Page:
CP is commonly described as:
- CP with quadriplegia, where all four limbs are affected.
- Hemiplegia, where one side of the body is affected.
- Diplegia where both arms and both legs are affected.
The type of muscle tone the child displays is also sometimes used to describe a child’s CP. They can be described as:
- Spastic, an increase in muscle tone that causes stiff or jerky movements.
- Dyskinetic, involuntary movements often noticeable when the child is intentionally trying to move.
- Ataxic, where the child will experience tremors in accurate movements and lack of coordination, and;
- Mixed, which is a combination of the above muscle tones.
The gross motor function classification system (GMFCS) categorises children up to the age of 18 into five levels which displays their motor ability:
Level I – The child walks without limitation.
Level II – The child walks with limitations.
Level III – The child walks using a handheld mobility device.
Level IV – The child has self mobility with limitations (they may use power mobility).
Level V – They are transported by a manual wheelchair.
CP and Clinical Seating
For children that fall into a level III to IV category, varying degrees of assistance from the child’s seat may be required. This can range from a modified seat belt to the use of full adaptive seating for trunk and pelvic positioning and support and possibly assistance with transfers.
For children that fall into these categories, these things should be considered when assessing for an adaptable pressure management surface:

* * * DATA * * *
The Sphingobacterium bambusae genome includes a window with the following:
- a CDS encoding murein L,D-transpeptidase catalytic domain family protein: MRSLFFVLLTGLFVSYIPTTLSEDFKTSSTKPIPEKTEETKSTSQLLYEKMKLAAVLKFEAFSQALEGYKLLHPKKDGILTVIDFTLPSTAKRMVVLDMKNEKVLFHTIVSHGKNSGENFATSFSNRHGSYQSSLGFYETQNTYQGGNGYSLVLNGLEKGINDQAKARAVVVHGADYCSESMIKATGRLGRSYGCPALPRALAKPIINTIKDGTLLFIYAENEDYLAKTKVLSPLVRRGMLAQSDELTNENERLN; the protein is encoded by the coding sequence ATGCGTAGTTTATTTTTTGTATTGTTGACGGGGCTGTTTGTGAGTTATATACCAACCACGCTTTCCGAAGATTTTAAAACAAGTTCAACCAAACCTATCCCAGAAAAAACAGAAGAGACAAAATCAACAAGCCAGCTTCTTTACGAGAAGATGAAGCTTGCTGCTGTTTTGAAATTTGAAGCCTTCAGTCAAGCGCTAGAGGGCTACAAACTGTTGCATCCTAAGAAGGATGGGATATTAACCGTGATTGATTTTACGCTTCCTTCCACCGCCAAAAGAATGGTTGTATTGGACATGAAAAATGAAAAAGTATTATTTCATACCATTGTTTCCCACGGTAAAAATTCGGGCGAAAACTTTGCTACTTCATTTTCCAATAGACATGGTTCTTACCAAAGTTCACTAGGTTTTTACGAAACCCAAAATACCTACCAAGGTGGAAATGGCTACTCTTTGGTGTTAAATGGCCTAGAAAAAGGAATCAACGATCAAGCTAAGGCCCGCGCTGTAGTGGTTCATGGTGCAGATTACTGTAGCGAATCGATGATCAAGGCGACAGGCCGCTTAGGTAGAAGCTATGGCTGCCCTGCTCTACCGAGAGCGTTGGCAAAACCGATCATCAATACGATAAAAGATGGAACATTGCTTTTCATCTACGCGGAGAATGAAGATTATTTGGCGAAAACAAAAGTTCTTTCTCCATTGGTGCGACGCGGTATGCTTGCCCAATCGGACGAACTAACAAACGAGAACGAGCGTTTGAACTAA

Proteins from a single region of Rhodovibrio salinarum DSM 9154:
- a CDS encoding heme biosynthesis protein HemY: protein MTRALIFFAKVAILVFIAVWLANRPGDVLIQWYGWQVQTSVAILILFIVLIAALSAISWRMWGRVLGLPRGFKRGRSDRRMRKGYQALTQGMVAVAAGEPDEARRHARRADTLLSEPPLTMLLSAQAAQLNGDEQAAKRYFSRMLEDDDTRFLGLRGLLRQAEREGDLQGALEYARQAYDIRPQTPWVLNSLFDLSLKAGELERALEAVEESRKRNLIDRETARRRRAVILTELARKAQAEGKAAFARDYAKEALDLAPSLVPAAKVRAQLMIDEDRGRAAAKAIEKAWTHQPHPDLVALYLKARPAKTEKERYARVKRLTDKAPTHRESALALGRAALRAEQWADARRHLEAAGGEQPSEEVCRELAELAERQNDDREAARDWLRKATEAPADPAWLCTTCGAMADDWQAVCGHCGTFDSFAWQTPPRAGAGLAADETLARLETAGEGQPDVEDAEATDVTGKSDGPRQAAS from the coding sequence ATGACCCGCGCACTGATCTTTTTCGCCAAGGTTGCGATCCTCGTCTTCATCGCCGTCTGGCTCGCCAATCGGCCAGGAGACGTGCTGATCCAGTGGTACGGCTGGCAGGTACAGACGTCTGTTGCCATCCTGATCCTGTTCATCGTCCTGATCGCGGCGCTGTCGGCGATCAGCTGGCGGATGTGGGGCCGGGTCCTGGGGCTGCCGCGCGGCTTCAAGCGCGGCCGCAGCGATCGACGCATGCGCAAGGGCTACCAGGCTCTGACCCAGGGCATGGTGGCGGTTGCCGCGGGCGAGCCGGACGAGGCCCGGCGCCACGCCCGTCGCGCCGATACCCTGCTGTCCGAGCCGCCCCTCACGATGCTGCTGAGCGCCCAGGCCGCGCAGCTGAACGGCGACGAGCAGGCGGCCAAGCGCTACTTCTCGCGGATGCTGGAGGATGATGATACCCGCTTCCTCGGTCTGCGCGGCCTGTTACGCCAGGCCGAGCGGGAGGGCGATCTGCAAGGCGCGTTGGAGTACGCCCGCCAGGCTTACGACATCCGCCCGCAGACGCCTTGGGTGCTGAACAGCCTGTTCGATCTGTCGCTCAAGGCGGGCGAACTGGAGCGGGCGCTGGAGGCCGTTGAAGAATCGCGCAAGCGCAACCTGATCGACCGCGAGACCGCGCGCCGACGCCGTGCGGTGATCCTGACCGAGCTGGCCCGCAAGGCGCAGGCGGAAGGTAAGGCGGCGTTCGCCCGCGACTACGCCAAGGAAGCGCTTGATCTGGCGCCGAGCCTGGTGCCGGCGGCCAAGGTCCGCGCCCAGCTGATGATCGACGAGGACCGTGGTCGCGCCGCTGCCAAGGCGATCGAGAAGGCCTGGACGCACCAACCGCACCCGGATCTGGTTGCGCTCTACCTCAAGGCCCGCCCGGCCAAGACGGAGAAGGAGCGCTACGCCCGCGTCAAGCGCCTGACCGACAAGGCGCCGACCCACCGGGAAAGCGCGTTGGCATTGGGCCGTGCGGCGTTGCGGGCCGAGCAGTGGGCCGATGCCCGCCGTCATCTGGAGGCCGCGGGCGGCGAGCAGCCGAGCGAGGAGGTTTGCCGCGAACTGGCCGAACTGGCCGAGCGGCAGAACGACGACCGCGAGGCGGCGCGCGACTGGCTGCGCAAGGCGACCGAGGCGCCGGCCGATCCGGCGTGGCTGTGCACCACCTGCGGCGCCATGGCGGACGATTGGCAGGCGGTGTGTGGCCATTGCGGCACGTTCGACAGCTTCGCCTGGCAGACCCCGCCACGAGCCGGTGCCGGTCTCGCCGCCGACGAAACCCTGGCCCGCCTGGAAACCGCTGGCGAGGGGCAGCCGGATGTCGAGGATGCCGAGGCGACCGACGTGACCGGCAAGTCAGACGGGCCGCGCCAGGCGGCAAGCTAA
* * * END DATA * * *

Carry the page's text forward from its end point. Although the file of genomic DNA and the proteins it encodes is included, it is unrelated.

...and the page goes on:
- Head support.
- Tilt in space.
- Feeding and the risk of aspiration.
- Safety and falls prevention.
Seating Matters offers a range of children’s seating with available adaptations for each child’s unique needs and the ability to grow as the child grows. You can read more about Lindsay and Callum’s stories and the chairs we’ve made to help these kids in their everyday lives.
Know a child with CP that could use our help? We are happy to arrange an in person Seating Assessment, free of charge to assess the child, family and caregiver needs.
*Note – the purpose of this blog is to give an overview of the product with some tips to consider on its use. This is not intended to be a substitute for professional or medical advice, diagnosis, prescription or treatment and does not constitute medical or other professional advice. For advice with your personal health or that of someone in your care, consult your doctor or appropriate medical professional.
** This post was originally published on http://blog.seatingmatters.com/a-closer-look-at-cerebral-palsy